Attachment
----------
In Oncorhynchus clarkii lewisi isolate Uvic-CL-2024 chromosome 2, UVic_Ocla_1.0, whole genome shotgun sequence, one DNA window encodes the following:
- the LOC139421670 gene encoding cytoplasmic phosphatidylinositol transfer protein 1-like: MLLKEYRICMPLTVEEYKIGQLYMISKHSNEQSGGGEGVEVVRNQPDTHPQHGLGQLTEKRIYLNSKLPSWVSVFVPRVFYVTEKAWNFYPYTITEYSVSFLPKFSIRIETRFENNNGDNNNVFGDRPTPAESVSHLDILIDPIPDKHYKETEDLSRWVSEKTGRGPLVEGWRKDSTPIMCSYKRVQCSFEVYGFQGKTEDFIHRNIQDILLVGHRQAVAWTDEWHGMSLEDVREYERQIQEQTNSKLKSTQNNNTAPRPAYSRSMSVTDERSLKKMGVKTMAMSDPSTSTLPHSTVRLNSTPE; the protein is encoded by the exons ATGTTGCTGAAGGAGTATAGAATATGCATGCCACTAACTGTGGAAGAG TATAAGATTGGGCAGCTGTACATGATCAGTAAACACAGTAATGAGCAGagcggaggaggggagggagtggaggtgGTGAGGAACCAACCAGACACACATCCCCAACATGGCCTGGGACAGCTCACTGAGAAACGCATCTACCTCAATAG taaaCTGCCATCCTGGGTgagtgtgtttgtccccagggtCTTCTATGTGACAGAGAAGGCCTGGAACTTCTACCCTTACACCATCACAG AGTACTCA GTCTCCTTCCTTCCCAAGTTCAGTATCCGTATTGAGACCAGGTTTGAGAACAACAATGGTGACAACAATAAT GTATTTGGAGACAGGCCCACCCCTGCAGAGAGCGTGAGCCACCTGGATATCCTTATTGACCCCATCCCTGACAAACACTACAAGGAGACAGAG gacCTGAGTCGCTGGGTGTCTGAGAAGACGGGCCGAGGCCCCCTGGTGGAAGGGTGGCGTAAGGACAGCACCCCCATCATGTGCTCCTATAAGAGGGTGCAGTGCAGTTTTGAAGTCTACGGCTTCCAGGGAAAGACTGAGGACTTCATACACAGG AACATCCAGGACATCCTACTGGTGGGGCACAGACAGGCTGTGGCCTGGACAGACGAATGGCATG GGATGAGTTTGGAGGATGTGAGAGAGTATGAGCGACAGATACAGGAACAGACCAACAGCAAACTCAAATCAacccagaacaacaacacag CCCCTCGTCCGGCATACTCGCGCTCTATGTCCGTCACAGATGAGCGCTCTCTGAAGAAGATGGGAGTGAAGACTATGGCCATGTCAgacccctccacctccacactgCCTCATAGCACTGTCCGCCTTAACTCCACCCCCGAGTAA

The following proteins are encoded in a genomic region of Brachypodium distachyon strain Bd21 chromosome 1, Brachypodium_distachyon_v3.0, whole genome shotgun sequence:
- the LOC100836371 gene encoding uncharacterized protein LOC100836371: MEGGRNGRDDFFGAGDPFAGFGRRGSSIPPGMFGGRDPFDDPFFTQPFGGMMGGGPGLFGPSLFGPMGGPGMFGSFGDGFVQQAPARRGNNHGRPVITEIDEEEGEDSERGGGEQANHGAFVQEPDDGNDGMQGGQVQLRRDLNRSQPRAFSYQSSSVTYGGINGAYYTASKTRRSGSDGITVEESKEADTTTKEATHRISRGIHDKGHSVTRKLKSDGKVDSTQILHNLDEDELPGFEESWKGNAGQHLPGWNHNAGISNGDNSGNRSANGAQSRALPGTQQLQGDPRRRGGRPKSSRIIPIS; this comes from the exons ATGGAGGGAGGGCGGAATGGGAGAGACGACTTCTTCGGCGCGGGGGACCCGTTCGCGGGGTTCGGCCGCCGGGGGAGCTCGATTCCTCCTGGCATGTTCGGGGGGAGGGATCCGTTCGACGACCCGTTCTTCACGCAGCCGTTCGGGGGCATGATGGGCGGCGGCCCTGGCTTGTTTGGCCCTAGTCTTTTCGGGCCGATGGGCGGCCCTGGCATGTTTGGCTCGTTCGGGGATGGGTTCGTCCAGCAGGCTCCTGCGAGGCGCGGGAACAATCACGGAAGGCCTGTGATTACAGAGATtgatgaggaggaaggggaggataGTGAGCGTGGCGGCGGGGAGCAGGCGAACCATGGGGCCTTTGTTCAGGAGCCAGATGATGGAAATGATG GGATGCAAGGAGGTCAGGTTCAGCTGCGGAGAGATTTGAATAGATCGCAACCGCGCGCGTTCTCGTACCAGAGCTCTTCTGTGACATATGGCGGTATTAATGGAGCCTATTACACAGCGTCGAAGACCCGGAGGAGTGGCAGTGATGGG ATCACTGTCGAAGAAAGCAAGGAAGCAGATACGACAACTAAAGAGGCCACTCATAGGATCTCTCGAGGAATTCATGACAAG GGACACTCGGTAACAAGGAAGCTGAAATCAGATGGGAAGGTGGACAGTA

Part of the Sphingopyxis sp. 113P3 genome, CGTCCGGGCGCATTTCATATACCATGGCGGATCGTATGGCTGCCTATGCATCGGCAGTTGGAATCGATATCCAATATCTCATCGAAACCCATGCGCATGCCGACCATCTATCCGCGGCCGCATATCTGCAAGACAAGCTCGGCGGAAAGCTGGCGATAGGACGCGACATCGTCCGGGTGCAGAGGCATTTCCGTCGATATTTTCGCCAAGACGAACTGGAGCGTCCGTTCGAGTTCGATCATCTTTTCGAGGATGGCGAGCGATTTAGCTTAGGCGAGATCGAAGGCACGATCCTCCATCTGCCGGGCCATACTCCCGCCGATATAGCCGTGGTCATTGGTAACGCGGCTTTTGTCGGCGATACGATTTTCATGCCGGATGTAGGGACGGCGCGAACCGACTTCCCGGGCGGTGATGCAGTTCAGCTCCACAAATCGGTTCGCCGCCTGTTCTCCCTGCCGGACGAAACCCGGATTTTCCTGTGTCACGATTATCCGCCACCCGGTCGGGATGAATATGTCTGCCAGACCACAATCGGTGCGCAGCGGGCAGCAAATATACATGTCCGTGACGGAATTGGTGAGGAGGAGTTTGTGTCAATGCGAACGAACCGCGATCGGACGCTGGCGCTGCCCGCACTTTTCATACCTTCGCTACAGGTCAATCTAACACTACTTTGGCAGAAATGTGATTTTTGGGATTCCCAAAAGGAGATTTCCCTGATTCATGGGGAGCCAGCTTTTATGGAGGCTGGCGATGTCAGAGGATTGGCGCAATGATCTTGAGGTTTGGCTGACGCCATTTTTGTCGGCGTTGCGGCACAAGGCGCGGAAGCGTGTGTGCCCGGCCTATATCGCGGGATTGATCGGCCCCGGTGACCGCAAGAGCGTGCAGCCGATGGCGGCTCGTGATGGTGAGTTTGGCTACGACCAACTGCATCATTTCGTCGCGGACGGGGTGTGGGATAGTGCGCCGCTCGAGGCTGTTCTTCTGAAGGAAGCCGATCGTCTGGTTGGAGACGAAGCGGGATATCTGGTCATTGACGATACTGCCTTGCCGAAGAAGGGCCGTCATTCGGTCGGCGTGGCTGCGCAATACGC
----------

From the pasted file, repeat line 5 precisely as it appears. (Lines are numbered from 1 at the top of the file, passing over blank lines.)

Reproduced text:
Part of the Sphingopyxis sp. 113P3 genome, CGTCCGGGCGCATTTCATATACCATGGCGGATCGTATGGCTGCCTATGCATCGGCAGTTGGAATCGATATCCAATATCTCATCGAAACCCATGCGCATGCCGACCATCTATCCGCGGCCGCATATCTGCAAGACAAGCTCGGCGGAAAGCTGGCGATAGGACGCGACATCGTCCGGGTGCAGAGGCATTTCCGTCGATATTTTCGCCAAGACGAACTGGAGCGTCCGTTCGAGTTCGATCATCTTTTCGAGGATGGCGAGCGATTTAGCTTAGGCGAGATCGAAGGCACGATCCTCCATCTGCCGGGCCATACTCCCGCCGATATAGCCGTGGTCATTGGTAACGCGGCTTTTGTCGGCGATACGATTTTCATGCCGGATGTAGGGACGGCGCGAACCGACTTCCCGGGCGGTGATGCAGTTCAGCTCCACAAATCGGTTCGCCGCCTGTTCTCCCTGCCGGACGAAACCCGGATTTTCCTGTGTCACGATTATCCGCCACCCGGTCGGGATGAATATGTCTGCCAGACCACAATCGGTGCGCAGCGGGCAGCAAATATACATGTCCGTGACGGAATTGGTGAGGAGGAGTTTGTGTCAATGCGAACGAACCGCGATCGGACGCTGGCGCTGCCCGCACTTTTCATACCTTCGCTACAGGTCAATCTAACACTACTTTGGCAGAAATGTGATTTTTGGGATTCCCAAAAGGAGATTTCCCTGATTCATGGGGAGCCAGCTTTTATGGAGGCTGGCGATGTCAGAGGATTGGCGCAATGATCTTGAGGTTTGGCTGACGCCATTTTTGTCGGCGTTGCGGCACAAGGCGCGGAAGCGTGTGTGCCCGGCCTATATCGCGGGATTGATCGGCCCCGGTGACCGCAAGAGCGTGCAGCCGATGGCGGCTCGTGATGGTGAGTTTGGCTACGACCAACTGCATCATTTCGTCGCGGACGGGGTGTGGGATAGTGCGCCGCTCGAGGCTGTTCTTCTGAAGGAAGCCGATCGTCTGGTTGGAGACGAAGCGGGATATCTGGTCATTGACGATACTGCCTTGCCGAAGAAGGGCCGTCATTCGGTCGGCGTGGCTGCGCAATACGC